Every day, eight people in the U.S. are killed in crashes reported to involve a distracted driver, according to the Centers for Disease Control and Prevention. Distracted driving is a serious problem not only for the insurance industry but for the nation.
In 2018, 2,841 people were killed and an estimated additional 400,000 people were injured in motor vehicle crashes involving distracted drivers, according to the National Highway Traffic Safety Administration (NHTSA). Of all drivers involved in fatal crashes, 5% were reported as distracted at the time of the crashes while 8% of those were between 15 and 19 years old.
“Distracted driving is a serious problem not just for the insurance industry, but for the nation," says Bronwyn Koopman, president of Bristol West Insurance Group, a Farmers Insurance Company.
The statistics paint a bleak picture. “Roadway fatalities are on the rise even though vehicles are getting safer. Crashes are high, in part, because more people have smartphones and increasingly use them while driving," says Terry McClaskey, national personal lines leader, Westfield.
Every day, eight people in the U.S. are killed in crashes reported to involve a distracted driver, with 1 in 4 caused by texting while driving, according to the Centers for Disease Control and Prevention.
“We see that sobering statistic reflected in both accident frequency and bodily injury severity," says Brook McGuire, product strategy lead, Safeco Insurance. “Because cell phones are ubiquitous, it's easy to blame them for every accident, but frankly, there is plenty of blame to go around."
“Distracted driving accidents happen because people take their eyes off the road or their hands off the wheel, but we see the real issue being a cognitive one," she continues. “Motor vehicles are part of everyday life, and even though they're safer than ever and they can even warn us if we veer into another lane, they can't protect us from focusing on a conversation in the car, checking that email or recording the next viral video."
Manual, visual and cognitive distractions are all part of the epidemic of distracted driving. “Multiple studies show that distracted driving significantly increases the risk of a crash," McClaskey says. “A study by the Virginia Tech Transportation Institute found that engaging in visual-manual tasks, such as reaching for a phone, dialing and texting with a hand-held or portable device, tripled the risk of a crash."
While many states have taken steps to restrict distracted behaviors, penalties for distracted driving vary by state. “Laws can and do change the behavior of drivers but until all states enforce penalties, the insurance industry needs to continue raising this as an issue," McClaskey says.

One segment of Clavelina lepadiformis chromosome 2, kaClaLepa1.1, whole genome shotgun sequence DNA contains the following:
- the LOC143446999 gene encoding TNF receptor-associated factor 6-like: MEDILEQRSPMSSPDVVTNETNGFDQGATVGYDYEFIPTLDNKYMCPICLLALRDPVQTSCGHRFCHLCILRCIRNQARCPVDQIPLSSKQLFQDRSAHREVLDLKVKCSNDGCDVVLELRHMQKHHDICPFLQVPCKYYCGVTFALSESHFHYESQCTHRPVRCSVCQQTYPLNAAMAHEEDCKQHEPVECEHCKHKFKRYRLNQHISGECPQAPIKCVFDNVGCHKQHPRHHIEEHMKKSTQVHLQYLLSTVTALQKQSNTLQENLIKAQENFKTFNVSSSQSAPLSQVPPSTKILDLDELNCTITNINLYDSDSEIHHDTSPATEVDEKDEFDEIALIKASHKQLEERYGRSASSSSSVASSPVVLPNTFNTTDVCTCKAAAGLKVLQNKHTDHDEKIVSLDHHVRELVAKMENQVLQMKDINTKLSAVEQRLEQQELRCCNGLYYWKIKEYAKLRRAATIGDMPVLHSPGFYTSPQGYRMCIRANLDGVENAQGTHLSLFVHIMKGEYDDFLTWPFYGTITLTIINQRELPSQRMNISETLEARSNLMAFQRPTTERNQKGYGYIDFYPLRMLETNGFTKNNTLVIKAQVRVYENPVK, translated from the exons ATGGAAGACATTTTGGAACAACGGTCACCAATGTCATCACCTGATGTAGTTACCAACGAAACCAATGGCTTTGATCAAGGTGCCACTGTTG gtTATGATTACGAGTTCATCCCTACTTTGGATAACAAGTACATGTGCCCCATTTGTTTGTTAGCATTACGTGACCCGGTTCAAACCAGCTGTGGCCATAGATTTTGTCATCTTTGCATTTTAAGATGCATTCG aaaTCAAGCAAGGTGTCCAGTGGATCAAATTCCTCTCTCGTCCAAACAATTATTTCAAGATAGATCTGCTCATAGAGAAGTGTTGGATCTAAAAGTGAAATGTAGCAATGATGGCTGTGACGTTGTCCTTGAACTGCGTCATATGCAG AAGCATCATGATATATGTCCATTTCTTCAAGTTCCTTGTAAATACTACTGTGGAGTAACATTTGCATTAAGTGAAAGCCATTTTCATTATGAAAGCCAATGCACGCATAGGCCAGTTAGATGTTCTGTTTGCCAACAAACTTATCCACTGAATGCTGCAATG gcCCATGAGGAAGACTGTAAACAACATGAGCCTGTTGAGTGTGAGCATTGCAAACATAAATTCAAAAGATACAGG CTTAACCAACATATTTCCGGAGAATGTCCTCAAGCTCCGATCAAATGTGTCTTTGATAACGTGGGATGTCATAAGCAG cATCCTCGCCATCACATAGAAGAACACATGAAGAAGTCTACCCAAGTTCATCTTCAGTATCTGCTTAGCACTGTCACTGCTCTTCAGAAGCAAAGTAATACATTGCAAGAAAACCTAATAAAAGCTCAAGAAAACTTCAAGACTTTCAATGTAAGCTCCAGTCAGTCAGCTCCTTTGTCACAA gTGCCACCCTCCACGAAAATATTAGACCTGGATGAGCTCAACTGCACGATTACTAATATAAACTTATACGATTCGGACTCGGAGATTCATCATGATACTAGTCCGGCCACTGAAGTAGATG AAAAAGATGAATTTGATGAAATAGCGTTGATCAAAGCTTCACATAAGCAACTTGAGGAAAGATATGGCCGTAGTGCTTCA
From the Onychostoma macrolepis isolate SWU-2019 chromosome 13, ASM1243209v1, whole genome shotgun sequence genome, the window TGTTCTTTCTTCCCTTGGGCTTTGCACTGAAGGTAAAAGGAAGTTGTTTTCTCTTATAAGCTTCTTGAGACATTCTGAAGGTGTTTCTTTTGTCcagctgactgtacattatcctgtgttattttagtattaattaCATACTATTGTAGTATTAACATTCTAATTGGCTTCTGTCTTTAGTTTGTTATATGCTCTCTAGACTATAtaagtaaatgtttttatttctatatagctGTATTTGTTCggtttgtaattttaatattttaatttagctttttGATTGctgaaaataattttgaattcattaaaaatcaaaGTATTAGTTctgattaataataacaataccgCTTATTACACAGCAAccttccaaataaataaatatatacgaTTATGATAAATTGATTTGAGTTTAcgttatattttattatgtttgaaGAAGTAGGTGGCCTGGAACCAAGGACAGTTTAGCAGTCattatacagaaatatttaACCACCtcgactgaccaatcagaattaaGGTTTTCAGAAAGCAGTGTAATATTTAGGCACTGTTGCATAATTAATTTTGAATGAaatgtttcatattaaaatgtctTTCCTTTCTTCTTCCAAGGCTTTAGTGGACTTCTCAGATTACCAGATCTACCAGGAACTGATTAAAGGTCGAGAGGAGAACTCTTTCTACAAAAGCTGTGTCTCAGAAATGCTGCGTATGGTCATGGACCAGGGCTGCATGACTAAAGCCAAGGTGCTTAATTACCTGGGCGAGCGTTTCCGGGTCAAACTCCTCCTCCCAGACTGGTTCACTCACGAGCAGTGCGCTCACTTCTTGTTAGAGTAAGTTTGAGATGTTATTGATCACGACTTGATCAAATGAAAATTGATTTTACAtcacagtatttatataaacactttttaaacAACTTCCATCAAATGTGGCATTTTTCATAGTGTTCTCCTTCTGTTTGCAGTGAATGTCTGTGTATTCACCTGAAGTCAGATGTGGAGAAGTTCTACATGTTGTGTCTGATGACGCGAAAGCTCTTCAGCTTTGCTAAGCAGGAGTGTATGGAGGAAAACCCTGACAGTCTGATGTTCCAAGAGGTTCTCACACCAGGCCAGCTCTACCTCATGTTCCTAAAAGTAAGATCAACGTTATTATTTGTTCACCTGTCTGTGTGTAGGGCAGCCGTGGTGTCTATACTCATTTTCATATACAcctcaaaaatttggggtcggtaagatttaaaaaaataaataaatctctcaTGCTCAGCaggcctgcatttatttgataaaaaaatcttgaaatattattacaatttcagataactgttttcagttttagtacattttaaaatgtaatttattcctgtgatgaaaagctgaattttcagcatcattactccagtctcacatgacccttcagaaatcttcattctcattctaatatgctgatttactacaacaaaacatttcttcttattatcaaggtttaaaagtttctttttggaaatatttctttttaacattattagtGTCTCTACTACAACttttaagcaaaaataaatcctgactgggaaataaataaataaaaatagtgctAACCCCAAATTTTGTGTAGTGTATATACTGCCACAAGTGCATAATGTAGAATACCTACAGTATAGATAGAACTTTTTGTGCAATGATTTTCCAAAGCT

“Many insurance carriers work with their home states in promoting highway safety," McClaskey continues. “For example, the Fix Our Roads Ohio coalition is working to make driving while handling any electronic wireless device a primary offense."
If the legislation is passed, fines would increase for drivers using devices while driving and in cases where a driver using a device causes serious injury or death. The penalties would mirror those of drunk driving.
“The primary way insurers can help is through pricing these risks appropriately through cellphone-based telematics programs," says Lindsey Haley, vice president of product management, State Auto. “Those drivers that are inappropriately using their phones while driving rightfully deserve higher premiums as they are a much higher risk than those that do not use their mobile devices. Providing feedback to those drivers through the mobile app telematics solution is important to changing driving behaviors."
Awareness campaigns that remind people to keep their eyes and attention focused on the road are important, but it is the “enhanced vehicle technologies that will continue to play a large part in helping reduce injuries and deaths caused by distracted drivers," Koopman says.
Agents and carriers need to continue to educate customers about distracted driving, encourage safe behaviors and offer telematics-based safety products, but “ultimately, it will be self-driving vehicles that will reduce human-influenced accidents," McGuire says. “Until then, the way forward is by working through the insurance lobby to ask states to take a stricter stance on distracted driving."
“In the end, putting away your phone and technology while behind the wheel is a mindset that everyone needs to acquire," says Alan Umaly, president, Westwood Insurance Agency.
Olivia Overman is IA content editor.